Friday, December 3, 2021

Russians Enraged With Chinese Project to Sip Legendary Lake Baikal Dry

When a Chinese-funded bottled water project was proposed near Lake Baikal, local Siberians were angry. They were worried that such a plant would end up ruining the pristine natural environment. Thankfully, authorities put a halt to construction of the water bottling plant. But this has not stopped Russians from carrying out anti-China demonstrations.

Water plant and public anger

Lake Baikal, also known as the Galapagos of Russia, is the world’s oldest and deepest lake. Situated in Southeastern Siberia, the lake holds about 20 percent of the unfrozen freshwater reserves on the planet. Due to its 25 million years of existence and isolation, it has developed the most unique fauna known to man. The place is also a migratory destination for 130 bird species.

Its beauty, however, was threatened by the water-bottling plant in the village of Kultuk. National authorities, ecologists, and residents in the Irkutsk region have trounced AquaSib’s water bottle project in Lake Baikal. The company had planned to bring 190 million liters of water a year from the lake to China starting in 2021. With construction of the bottling plant at Lake Baikal, Russians feared severe environmental consequences.

(Image: Screen Shot/ Youtube)
The company had planned to bring 190 million liters of water a year from the lake to China starting in 2021. (Image: Screenshot / YouTube)

A petition pleading for the nation’s citizens to block the project soon showed up online. Written in the petition was a warning that the water of Baikal “will be shipped to China” and that it will cause lifelong damage to the UNESCO World Heritage Site. The petition spread like wildfire on various social media websites and gained almost 1 million signatures. With the growing backlash to the plant’s construction, the outcry caught national attention and the prime minister vowed to audit the plant.

Upon inspection of the plant, signs of oil spills and waste were uncovered, prompting the regional court to order AquaSib to stop construction. The company, which was even praised by the regional government prior to the backlash, was surprised by the criticism and maintained that the plant would not harm the lake and its surrounding environment.

Saving Baikal

Although AquaSib is based in Russia, the company is financially backed by another firm named “Baikal Lake” in Daqing, China. Alexei Azarov, AquaSib’s representative, defended the company, stating that it has passed the environmental assessment and that the project will benefit locals with 150 jobs and related tax revenues.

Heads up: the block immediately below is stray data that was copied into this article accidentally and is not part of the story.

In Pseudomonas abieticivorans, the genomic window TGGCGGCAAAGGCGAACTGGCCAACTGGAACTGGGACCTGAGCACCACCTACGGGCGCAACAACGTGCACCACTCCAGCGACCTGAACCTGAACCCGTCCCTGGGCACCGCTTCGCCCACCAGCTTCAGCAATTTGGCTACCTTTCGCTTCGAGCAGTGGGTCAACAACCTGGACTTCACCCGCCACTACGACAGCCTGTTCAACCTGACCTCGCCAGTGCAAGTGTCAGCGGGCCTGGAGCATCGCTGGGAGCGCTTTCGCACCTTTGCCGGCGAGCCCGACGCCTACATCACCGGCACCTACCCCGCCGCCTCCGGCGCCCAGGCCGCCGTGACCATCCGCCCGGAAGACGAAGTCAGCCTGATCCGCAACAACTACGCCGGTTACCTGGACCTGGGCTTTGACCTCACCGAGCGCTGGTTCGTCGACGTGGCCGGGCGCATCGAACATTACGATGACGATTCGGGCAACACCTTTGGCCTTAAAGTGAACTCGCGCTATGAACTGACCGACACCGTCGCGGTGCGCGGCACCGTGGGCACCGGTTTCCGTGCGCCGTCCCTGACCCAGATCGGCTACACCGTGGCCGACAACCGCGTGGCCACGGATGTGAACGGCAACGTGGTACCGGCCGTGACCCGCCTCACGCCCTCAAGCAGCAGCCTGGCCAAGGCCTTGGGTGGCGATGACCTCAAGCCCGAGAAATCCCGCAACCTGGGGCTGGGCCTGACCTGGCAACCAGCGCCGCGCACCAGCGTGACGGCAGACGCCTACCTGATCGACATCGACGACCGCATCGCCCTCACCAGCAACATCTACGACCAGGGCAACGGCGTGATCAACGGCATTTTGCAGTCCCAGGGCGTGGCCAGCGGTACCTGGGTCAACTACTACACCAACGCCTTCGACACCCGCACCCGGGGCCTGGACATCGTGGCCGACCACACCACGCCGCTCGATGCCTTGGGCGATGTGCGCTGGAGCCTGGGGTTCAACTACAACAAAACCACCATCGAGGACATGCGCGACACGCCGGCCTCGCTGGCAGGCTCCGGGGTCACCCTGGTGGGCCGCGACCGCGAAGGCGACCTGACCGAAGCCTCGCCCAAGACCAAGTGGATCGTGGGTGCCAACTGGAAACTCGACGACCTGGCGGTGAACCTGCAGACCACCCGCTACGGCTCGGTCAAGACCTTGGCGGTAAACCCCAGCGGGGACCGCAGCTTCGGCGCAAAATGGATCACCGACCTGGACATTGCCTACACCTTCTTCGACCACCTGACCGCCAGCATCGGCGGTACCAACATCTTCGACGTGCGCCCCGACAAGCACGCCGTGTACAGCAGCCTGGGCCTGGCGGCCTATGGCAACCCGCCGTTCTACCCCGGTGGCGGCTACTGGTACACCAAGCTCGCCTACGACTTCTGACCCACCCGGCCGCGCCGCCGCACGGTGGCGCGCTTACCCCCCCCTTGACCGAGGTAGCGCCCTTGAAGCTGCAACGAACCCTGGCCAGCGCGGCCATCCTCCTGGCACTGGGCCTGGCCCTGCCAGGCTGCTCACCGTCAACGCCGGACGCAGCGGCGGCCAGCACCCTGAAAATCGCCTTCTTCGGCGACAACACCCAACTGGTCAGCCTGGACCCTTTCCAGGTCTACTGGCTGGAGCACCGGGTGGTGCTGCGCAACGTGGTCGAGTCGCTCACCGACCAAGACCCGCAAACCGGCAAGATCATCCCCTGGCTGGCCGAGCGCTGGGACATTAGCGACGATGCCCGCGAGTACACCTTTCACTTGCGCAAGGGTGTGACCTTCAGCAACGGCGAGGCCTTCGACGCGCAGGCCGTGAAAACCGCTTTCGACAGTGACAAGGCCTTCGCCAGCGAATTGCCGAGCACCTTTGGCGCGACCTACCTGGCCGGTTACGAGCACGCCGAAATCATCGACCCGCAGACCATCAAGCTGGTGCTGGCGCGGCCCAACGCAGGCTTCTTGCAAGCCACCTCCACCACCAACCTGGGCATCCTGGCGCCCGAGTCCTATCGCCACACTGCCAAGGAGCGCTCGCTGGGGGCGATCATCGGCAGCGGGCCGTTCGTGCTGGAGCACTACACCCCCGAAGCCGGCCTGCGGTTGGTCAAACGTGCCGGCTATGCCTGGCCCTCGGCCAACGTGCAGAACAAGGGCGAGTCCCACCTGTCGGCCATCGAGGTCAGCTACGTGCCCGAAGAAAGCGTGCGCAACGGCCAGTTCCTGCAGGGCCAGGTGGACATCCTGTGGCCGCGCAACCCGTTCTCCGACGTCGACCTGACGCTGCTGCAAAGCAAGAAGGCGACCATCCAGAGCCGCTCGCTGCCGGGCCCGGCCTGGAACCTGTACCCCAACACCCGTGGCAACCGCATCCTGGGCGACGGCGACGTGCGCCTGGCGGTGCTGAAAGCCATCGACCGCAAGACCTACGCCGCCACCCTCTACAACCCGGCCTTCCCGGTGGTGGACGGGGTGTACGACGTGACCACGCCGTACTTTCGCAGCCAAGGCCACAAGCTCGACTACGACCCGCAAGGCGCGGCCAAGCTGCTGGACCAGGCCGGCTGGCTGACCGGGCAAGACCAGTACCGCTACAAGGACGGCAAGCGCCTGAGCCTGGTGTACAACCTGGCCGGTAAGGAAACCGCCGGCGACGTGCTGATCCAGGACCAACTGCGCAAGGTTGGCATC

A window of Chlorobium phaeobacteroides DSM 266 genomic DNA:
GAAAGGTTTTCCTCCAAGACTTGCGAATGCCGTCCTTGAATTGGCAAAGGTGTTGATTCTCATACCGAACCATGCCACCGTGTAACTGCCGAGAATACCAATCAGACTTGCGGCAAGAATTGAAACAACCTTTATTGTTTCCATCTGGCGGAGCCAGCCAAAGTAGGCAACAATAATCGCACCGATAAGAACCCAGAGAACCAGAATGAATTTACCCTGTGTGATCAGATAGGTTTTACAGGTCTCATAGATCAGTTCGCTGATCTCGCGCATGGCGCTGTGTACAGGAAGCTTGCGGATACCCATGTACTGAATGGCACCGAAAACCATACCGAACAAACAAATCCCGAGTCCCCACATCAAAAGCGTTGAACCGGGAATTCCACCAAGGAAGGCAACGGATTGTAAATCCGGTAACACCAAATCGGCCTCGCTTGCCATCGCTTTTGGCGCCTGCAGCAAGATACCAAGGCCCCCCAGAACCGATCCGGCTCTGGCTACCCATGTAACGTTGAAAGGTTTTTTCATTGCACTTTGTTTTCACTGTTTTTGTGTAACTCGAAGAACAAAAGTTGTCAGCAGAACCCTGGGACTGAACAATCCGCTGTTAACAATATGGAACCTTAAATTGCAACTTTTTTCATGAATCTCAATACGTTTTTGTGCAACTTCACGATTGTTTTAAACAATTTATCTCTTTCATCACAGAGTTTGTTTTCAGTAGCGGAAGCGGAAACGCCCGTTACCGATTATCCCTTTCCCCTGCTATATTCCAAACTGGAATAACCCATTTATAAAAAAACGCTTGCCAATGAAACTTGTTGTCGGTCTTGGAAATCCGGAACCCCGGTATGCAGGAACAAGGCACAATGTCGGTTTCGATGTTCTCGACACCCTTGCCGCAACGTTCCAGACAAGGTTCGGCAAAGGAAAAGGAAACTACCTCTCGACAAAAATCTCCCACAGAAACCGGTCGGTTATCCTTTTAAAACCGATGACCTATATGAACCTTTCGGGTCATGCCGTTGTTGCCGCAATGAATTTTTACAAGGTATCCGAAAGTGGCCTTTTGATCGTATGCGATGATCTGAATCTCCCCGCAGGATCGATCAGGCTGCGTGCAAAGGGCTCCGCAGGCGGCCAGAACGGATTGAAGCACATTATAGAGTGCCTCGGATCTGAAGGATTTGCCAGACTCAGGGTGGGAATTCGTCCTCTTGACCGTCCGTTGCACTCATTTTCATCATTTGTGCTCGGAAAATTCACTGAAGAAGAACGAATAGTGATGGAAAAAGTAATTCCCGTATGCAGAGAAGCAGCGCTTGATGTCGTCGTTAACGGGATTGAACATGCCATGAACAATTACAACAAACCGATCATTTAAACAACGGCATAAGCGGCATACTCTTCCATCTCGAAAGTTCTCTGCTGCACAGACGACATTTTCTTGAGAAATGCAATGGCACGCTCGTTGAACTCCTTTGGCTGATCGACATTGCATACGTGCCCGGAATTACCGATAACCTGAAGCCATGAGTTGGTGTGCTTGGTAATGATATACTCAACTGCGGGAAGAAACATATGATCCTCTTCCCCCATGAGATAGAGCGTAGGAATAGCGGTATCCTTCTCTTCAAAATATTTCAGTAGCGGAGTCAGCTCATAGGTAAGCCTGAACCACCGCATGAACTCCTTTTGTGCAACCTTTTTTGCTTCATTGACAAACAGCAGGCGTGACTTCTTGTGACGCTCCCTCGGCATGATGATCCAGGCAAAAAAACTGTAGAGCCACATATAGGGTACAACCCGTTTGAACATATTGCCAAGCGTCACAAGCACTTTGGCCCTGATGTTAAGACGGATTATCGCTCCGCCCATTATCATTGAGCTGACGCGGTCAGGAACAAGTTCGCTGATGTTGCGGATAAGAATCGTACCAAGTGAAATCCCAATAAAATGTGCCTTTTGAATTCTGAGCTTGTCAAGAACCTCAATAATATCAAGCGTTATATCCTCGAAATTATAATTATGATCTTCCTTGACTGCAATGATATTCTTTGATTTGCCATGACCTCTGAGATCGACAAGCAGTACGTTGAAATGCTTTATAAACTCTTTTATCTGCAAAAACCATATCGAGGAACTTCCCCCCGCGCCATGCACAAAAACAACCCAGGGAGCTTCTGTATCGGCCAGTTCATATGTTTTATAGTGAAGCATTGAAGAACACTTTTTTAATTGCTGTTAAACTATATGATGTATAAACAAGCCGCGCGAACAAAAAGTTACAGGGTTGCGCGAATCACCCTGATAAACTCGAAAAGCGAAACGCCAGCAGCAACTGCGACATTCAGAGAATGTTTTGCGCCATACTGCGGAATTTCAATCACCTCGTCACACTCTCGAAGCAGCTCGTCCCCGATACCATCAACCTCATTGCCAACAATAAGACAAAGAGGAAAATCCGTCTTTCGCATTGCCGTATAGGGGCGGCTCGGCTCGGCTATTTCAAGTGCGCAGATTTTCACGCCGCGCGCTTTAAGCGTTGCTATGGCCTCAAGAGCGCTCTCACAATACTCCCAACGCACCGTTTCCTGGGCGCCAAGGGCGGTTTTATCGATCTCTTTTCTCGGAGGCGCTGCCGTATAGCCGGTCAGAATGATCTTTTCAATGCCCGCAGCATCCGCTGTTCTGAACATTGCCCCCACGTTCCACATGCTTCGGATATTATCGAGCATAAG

Irkutsk-based news website Chief Editor Svetlana Pavlova criticized the project very sharply. “For Siberians, there are two things that are like a red rag to a bull and cause an immediate reaction… One is the Chinese that “have taken over everything and leave trash” and the second is encroachment on the lake. And here it so happens that the company building the plant is 99 percent-owned by Chinese nationals,” she said in a statement (Phys.Org). Ecologists also point out that the area serves as a feeding ground for migratory birds, some of which have protected status.

(Image: Screen Shot/ Youtube)
Ecologists also point out that the area serves as a feeding ground for migratory birds, some of which have protected status. (Image: Screenshot / YouTube)

Anti-China sentiment among Russians

Since March 24, Russians have been conducting anti-China protests. Both politicians and celebrities have joined and supported the rallies. This is not the first case of Russian opposition toward Chinese-owned businesses.

Back in 2017, the residents of five villages in Ulyanovskaya oblast — Skugareevka, Soldatskaya Tashla, Yasashnaya Tashla, Stogovka, and Podkurovka — led demonstrations against Anhui Conch, a Chinese-owned cement factory.

The recent buzz about Chinese-funded enterprises wanting to cut down Russian timber for the country’s furniture industry also ended with large-scale protests. However, the current protest regarding the plant in Baikal Lake is a demonstration in which the “anti-China factor is very clear,” according to  Siberian environmentalist Alexander Kolotov (Phys.Org).

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Max Lu
Max Lu is an author who specializes in Asian geopolitics.

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